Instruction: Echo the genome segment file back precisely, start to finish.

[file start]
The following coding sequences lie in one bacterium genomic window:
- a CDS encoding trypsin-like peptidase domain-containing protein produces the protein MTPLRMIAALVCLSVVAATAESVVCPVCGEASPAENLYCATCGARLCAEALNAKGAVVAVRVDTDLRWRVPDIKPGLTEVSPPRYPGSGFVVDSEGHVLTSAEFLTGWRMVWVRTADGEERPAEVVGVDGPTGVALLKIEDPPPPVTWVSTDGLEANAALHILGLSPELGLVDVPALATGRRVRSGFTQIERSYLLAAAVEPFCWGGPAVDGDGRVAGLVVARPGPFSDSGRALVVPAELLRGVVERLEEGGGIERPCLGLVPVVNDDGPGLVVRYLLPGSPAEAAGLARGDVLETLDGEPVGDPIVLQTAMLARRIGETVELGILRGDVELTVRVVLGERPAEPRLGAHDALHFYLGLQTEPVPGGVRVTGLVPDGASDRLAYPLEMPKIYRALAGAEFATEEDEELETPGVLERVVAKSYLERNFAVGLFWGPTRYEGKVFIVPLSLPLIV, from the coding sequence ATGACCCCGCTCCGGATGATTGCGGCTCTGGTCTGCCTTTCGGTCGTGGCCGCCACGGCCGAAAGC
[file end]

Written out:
The following coding sequences lie in one bacterium genomic window:
- a CDS encoding trypsin-like peptidase domain-containing protein produces the protein MTPLRMIAALVCLSVVAATAESVVCPVCGEASPAENLYCATCGARLCAEALNAKGAVVAVRVDTDLRWRVPDIKPGLTEVSPPRYPGSGFVVDSEGHVLTSAEFLTGWRMVWVRTADGEERPAEVVGVDGPTGVALLKIEDPPPPVTWVSTDGLEANAALHILGLSPELGLVDVPALATGRRVRSGFTQIERSYLLAAAVEPFCWGGPAVDGDGRVAGLVVARPGPFSDSGRALVVPAELLRGVVERLEEGGGIERPCLGLVPVVNDDGPGLVVRYLLPGSPAEAAGLARGDVLETLDGEPVGDPIVLQTAMLARRIGETVELGILRGDVELTVRVVLGERPAEPRLGAHDALHFYLGLQTEPVPGGVRVTGLVPDGASDRLAYPLEMPKIYRALAGAEFATEEDEELETPGVLERVVAKSYLERNFAVGLFWGPTRYEGKVFIVPLSLPLIV, from the coding sequence ATGACCCCGCTCCGGATGATTGCGGCTCTGGTCTGCCTTTCGGTCGTGGCCGCCACGGCCGAAAGC